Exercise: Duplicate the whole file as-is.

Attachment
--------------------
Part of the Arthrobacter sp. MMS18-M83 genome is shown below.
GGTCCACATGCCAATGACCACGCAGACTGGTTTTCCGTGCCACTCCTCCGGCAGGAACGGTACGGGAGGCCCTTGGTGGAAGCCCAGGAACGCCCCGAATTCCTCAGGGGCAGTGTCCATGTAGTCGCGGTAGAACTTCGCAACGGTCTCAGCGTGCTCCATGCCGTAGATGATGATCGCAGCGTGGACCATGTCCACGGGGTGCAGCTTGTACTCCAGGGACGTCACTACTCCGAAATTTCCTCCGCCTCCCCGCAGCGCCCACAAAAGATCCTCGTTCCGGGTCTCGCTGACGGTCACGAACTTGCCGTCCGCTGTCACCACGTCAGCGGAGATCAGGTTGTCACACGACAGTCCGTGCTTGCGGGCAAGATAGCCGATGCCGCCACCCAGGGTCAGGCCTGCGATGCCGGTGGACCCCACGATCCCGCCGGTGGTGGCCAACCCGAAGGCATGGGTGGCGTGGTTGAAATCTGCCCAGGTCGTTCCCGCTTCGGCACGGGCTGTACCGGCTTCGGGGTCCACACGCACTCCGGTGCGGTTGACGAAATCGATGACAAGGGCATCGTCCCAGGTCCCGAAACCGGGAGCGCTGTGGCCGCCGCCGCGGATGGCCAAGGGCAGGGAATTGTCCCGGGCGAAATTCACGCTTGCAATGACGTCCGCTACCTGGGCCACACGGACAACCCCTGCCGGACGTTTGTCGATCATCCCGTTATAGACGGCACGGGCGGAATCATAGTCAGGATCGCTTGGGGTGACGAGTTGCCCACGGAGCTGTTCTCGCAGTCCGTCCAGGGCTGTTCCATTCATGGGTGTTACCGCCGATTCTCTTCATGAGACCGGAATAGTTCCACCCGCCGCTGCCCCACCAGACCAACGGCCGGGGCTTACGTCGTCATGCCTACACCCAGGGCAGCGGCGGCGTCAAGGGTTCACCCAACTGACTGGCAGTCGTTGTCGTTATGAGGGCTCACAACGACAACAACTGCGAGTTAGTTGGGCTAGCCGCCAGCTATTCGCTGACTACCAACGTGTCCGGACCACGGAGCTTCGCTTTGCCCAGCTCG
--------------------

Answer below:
Part of the Arthrobacter sp. MMS18-M83 genome is shown below.
GGTCCACATGCCAATGACCACGCAGACTGGTTTTCCGTGCCACTCCTCCGGCAGGAACGGTACGGGAGGCCCTTGGTGGAAGCCCAGGAACGCCCCGAATTCCTCAGGGGCAGTGTCCATGTAGTCGCGGTAGAACTTCGCAACGGTCTCAGCGTGCTCCATGCCGTAGATGATGATCGCAGCGTGGACCATGTCCACGGGGTGCAGCTTGTACTCCAGGGACGTCACTACTCCGAAATTTCCTCCGCCTCCCCGCAGCGCCCACAAAAGATCCTCGTTCCGGGTCTCGCTGACGGTCACGAACTTGCCGTCCGCTGTCACCACGTCAGCGGAGATCAGGTTGTCACACGACAGTCCGTGCTTGCGGGCAAGATAGCCGATGCCGCCACCCAGGGTCAGGCCTGCGATGCCGGTGGACCCCACGATCCCGCCGGTGGTGGCCAACCCGAAGGCATGGGTGGCGTGGTTGAAATCTGCCCAGGTCGTTCCCGCTTCGGCACGGGCTGTACCGGCTTCGGGGTCCACACGCACTCCGGTGCGGTTGACGAAATCGATGACAAGGGCATCGTCCCAGGTCCCGAAACCGGGAGCGCTGTGGCCGCCGCCGCGGATGGCCAAGGGCAGGGAATTGTCCCGGGCGAAATTCACGCTTGCAATGACGTCCGCTACCTGGGCCACACGGACAACCCCTGCCGGACGTTTGTCGATCATCCCGTTATAGACGGCACGGGCGGAATCATAGTCAGGATCGCTTGGGGTGACGAGTTGCCCACGGAGCTGTTCTCGCAGTCCGTCCAGGGCTGTTCCATTCATGGGTGTTACCGCCGATTCTCTTCATGAGACCGGAATAGTTCCACCCGCCGCTGCCCCACCAGACCAACGGCCGGGGCTTACGTCGTCATGCCTACACCCAGGGCAGCGGCGGCGTCAAGGGTTCACCCAACTGACTGGCAGTCGTTGTCGTTATGAGGGCTCACAACGACAACAACTGCGAGTTAGTTGGGCTAGCCGCCAGCTATTCGCTGACTACCAACGTGTCCGGACCACGGAGCTTCGCTTTGCCCAGCTCG